The extraordinary achievements of women activists like Mallika Sarabhai, Medha Patkar, Arundhati Roy, Shabana Azmi, Vandana Shiva and Irom Sharmila need to be highlighted.

Such articles provide guidance and inspiration to other women who too can contribute positively for the betterment of the masses. Although activism is not an easy path many women have found the courage to move on.


A disgraced Lord

It is indeed a matter of shame for a man of the stature of Lord Swraj Paul to lose membership of the Labour Party, and be suspended from the House of Lords, on grounds of bogus claims (editorial, A disgraced Lord”, Oct 25). The amount of 20,000 pounds claimed by him as expense allowances is a negligible amount for an industrialist like him. It reflects a corrupt mentality.

We fall for anything that is free or on discount. That is the root cause of India being one of the most corrupt countries of the world. The IPL and CWG mess show how people stoop low to make a fast buck. The honour of the country takes a backseat. We need to go back to our forefathers for whom honour was everything. They would sacrifice their life for family honour and self-respect but not cheat. It is time we controlled our greed and unlimited desires. Money made through corruption and unfair means can never make us happy or give us peace. Can any amount of money now buy back the honour of disgraced Lord Swraj Paul?

Col R D SINGH, Ambala Cantt


Jalandharites like me are a dejected lot. Lord Paul was in august company of people like the great singer K.L Saigal and poet Hafiz Jalandhari who were from Jalandhar.

Many companies allow leave travel allowance to their employees to travel to their hometowns once in a year. Some unscrupulous employees state the farthest corner of India as their hometown to draw maximum allowance. But then they are ordinary people. If people like Lord Paul act in a similar fashion, one can only say, “How the mighty have fallen!”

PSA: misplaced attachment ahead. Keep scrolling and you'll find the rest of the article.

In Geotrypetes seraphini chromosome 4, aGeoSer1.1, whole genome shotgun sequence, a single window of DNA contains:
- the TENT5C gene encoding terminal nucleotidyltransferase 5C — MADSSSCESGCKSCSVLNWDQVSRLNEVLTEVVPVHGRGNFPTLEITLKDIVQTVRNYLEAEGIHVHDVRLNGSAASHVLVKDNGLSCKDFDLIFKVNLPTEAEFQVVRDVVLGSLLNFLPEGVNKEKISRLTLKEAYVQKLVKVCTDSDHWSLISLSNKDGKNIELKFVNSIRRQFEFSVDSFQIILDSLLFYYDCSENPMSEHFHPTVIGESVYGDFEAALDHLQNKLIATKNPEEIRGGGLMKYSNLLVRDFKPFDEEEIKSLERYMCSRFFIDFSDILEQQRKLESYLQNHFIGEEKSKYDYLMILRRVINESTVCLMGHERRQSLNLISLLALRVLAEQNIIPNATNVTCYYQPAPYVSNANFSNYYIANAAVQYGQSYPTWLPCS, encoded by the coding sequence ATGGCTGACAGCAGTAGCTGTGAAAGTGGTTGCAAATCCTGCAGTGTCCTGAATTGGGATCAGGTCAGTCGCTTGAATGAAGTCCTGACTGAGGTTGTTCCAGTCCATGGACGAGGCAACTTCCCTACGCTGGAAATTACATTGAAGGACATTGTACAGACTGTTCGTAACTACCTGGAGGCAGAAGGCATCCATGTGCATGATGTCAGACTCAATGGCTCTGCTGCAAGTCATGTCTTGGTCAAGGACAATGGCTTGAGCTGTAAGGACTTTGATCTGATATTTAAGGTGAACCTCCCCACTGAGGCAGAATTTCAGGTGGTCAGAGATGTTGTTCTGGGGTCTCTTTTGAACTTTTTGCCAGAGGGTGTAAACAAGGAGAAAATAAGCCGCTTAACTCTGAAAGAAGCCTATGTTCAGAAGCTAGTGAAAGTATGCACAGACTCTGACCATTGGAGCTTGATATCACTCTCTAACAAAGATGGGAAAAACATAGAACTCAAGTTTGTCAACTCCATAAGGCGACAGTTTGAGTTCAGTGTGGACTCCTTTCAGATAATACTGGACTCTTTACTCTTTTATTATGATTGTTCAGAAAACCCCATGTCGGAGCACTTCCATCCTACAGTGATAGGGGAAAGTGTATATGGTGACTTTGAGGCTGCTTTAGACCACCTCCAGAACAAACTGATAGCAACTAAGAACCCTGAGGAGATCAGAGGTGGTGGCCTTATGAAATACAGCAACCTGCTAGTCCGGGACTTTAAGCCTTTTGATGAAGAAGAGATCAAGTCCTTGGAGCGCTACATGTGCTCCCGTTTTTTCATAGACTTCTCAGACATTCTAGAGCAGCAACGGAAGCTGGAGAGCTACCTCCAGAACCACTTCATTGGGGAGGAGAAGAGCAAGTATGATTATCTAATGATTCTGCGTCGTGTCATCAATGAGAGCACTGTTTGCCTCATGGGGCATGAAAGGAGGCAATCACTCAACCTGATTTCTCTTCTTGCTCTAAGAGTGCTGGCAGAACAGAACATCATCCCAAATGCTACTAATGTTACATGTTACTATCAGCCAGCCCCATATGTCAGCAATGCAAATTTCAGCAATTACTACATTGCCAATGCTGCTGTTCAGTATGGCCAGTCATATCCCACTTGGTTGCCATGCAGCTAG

Land scam

Having a flat in the high-rise society in Colaba by the who’s who of India is no big deal but misappropriating land in the name of Kargil martyrs and veterans has shown a new low in public morality. The way welfare measures meant for the ex-servicemen and their families are being siphoned off by the big bosses should be a cause for much concern.

Time has come to take stock of the existing measures and its delivery mechanism for the veterans and their families to ensure that the land, petrol pumps or monetary awards, etc, are allotted to the real ex-servicemen. May be, a Joint Parliamentary Committee can be constituted to address the burning issues concerning the veterans.

Air Cmde RAGHUBIR SINGH, (retd), Pune

Celebrate green Divali

Environmental pollution is increasing day by day due to merciless cutting of trees, poaching of animals and the increasing number of vehicles. It is time now to celebrate green Divali.

We must say no to crackers and save the mother earth from ecological imbalance. We should all swear to celebrate green Divali by planting trees and also taking a vow to make the country polythene-free.